David Byrne: This series of sculptures and photos had their beginning with voodoo. I was in Miami a few years ago and caught the huge voodoo exhibition there...in this show...there were some examples of wrapped votive objects - fetishes, as they used to be called...although they were possibly only wrapped, I enjoyed the idea that they were dressed.
I immediately thought to myself...could ordinary objects be given a kind of dangerous lifelike aura by merely dressing them? What if objects that already were somewhat anthropomorphic - furniture, for example, were dressed in this way? I wondered for some time how to create the clothes for these objects, which I began acquiring at discount stores and flea markets and then I realized that the perfect person to collaborate with was a costumer...my wife.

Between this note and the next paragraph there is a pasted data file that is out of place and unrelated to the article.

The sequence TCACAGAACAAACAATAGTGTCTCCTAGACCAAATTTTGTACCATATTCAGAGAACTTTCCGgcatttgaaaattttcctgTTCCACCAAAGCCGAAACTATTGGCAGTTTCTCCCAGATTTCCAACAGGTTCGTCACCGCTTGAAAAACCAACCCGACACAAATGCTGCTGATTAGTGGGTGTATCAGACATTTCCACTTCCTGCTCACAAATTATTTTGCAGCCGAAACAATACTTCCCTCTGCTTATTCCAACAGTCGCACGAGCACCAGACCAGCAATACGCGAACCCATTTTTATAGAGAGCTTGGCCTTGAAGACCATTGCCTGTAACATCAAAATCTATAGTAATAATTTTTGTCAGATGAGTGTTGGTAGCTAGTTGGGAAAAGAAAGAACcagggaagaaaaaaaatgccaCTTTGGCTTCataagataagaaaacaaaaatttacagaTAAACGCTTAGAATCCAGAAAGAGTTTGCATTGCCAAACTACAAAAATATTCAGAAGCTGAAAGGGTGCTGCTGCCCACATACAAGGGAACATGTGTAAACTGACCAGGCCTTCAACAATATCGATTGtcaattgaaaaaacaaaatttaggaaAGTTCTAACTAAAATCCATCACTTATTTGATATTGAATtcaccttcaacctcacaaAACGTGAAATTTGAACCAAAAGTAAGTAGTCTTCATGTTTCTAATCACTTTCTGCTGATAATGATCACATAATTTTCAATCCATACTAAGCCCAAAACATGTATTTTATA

I realized that instead of creating fetish objects, as I'd originally intended, we had created little people. a family in fact. The objects had become animated, as I'd intended, but in a completely different way that I had assumed rather than being contemporary votive objects they were caricatures of uncles aunts and other relatives...and when grouped together they looked like a motley group assembled for a wedding...I then began to photograph them not as shrine or altar pieces, but as relatives in familiar contexts. In their homes and gardens, with their possessions and furniture. And, in keeping with the Afro Latin religious inspiration, I gave them all their names in Spanish.